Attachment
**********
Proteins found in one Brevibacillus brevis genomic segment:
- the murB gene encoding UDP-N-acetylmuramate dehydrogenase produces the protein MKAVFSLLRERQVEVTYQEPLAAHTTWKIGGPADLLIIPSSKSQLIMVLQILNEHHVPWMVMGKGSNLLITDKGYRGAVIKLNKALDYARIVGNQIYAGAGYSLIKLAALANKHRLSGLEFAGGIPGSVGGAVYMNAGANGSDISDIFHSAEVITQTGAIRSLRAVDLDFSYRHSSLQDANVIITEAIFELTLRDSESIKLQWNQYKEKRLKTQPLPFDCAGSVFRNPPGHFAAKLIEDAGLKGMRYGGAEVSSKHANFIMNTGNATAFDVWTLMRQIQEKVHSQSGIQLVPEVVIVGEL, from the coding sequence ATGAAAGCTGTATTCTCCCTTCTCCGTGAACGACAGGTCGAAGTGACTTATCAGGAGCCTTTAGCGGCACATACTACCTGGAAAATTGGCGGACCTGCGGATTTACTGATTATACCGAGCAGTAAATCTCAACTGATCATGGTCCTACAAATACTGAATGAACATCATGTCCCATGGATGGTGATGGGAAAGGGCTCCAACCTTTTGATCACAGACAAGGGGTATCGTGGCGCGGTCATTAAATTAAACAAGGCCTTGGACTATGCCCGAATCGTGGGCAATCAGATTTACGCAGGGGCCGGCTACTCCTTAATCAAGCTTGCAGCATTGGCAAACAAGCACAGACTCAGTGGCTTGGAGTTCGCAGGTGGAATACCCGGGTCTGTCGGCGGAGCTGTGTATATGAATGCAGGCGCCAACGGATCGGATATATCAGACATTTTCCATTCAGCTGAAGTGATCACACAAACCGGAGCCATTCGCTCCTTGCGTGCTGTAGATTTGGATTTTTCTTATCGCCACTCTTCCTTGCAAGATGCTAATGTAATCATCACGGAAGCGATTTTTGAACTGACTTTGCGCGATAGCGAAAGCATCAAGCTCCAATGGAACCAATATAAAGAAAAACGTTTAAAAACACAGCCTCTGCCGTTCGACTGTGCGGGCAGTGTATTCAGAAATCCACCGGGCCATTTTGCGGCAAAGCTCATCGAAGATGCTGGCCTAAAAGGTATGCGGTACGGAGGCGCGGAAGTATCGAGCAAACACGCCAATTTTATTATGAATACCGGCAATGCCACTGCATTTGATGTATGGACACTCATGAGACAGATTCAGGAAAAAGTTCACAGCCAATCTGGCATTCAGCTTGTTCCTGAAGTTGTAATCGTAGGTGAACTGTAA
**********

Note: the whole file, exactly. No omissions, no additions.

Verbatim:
Proteins found in one Brevibacillus brevis genomic segment:
- the murB gene encoding UDP-N-acetylmuramate dehydrogenase produces the protein MKAVFSLLRERQVEVTYQEPLAAHTTWKIGGPADLLIIPSSKSQLIMVLQILNEHHVPWMVMGKGSNLLITDKGYRGAVIKLNKALDYARIVGNQIYAGAGYSLIKLAALANKHRLSGLEFAGGIPGSVGGAVYMNAGANGSDISDIFHSAEVITQTGAIRSLRAVDLDFSYRHSSLQDANVIITEAIFELTLRDSESIKLQWNQYKEKRLKTQPLPFDCAGSVFRNPPGHFAAKLIEDAGLKGMRYGGAEVSSKHANFIMNTGNATAFDVWTLMRQIQEKVHSQSGIQLVPEVVIVGEL, from the coding sequence ATGAAAGCTGTATTCTCCCTTCTCCGTGAACGACAGGTCGAAGTGACTTATCAGGAGCCTTTAGCGGCACATACTACCTGGAAAATTGGCGGACCTGCGGATTTACTGATTATACCGAGCAGTAAATCTCAACTGATCATGGTCCTACAAATACTGAATGAACATCATGTCCCATGGATGGTGATGGGAAAGGGCTCCAACCTTTTGATCACAGACAAGGGGTATCGTGGCGCGGTCATTAAATTAAACAAGGCCTTGGACTATGCCCGAATCGTGGGCAATCAGATTTACGCAGGGGCCGGCTACTCCTTAATCAAGCTTGCAGCATTGGCAAACAAGCACAGACTCAGTGGCTTGGAGTTCGCAGGTGGAATACCCGGGTCTGTCGGCGGAGCTGTGTATATGAATGCAGGCGCCAACGGATCGGATATATCAGACATTTTCCATTCAGCTGAAGTGATCACACAAACCGGAGCCATTCGCTCCTTGCGTGCTGTAGATTTGGATTTTTCTTATCGCCACTCTTCCTTGCAAGATGCTAATGTAATCATCACGGAAGCGATTTTTGAACTGACTTTGCGCGATAGCGAAAGCATCAAGCTCCAATGGAACCAATATAAAGAAAAACGTTTAAAAACACAGCCTCTGCCGTTCGACTGTGCGGGCAGTGTATTCAGAAATCCACCGGGCCATTTTGCGGCAAAGCTCATCGAAGATGCTGGCCTAAAAGGTATGCGGTACGGAGGCGCGGAAGTATCGAGCAAACACGCCAATTTTATTATGAATACCGGCAATGCCACTGCATTTGATGTATGGACACTCATGAGACAGATTCAGGAAAAAGTTCACAGCCAATCTGGCATTCAGCTTGTTCCTGAAGTTGTAATCGTAGGTGAACTGTAA